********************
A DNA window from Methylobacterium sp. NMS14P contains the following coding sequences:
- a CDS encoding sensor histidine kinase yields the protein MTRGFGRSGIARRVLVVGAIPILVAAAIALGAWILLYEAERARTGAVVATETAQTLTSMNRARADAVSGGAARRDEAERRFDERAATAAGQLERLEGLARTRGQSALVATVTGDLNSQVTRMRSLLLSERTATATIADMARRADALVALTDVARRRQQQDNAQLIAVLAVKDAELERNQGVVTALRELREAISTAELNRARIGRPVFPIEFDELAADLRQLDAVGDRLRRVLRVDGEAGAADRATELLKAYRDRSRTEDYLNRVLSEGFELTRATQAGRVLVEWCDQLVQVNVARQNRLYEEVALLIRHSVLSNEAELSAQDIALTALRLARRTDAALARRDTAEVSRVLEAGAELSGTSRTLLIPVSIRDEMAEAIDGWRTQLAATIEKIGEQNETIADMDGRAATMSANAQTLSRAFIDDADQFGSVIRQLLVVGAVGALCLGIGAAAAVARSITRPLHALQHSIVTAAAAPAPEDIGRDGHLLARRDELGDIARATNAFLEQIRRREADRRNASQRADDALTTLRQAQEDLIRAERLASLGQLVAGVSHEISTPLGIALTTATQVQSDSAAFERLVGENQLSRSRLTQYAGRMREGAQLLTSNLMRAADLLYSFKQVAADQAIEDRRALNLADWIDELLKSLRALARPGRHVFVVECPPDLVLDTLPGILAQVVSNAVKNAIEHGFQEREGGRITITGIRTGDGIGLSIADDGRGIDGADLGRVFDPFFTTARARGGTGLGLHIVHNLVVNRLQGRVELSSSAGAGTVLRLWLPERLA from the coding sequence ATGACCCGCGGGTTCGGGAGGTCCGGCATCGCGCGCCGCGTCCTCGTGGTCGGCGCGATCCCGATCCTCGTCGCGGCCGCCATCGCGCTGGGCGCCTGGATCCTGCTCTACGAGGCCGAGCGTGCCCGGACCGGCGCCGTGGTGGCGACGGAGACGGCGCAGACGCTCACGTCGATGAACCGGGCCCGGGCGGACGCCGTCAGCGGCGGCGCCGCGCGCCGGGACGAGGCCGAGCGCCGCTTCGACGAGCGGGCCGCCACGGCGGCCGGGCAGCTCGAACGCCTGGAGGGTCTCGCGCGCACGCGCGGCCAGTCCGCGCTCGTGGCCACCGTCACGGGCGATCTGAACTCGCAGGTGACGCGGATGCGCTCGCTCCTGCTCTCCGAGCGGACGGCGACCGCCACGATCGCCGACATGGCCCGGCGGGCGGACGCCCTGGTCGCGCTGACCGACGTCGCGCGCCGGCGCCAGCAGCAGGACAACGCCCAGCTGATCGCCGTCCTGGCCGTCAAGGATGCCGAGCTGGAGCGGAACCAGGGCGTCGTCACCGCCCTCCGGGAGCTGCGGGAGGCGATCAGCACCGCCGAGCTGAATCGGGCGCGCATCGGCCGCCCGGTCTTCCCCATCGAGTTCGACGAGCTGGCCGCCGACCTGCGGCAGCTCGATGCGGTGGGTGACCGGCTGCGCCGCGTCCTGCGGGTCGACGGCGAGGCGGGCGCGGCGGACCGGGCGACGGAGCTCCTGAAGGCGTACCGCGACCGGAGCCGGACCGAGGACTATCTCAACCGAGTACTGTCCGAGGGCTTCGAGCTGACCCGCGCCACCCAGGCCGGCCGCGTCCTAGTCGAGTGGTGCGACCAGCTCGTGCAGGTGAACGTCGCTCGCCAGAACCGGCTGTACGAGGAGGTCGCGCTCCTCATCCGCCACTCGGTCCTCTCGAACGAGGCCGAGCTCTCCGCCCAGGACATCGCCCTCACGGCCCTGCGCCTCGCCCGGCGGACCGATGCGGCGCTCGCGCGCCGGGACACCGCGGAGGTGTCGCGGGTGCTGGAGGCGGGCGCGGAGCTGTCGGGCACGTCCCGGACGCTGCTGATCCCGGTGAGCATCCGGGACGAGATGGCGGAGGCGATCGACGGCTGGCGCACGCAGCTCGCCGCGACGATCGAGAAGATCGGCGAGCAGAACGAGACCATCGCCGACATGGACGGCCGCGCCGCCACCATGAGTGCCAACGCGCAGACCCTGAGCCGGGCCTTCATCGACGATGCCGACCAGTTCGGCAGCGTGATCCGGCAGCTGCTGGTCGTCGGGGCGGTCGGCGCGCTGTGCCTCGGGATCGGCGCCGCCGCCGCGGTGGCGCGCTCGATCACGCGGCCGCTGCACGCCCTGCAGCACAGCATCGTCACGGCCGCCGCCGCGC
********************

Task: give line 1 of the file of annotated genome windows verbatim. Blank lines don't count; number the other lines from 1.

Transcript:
A DNA window from Methylobacterium sp. NMS14P contains the following coding sequences: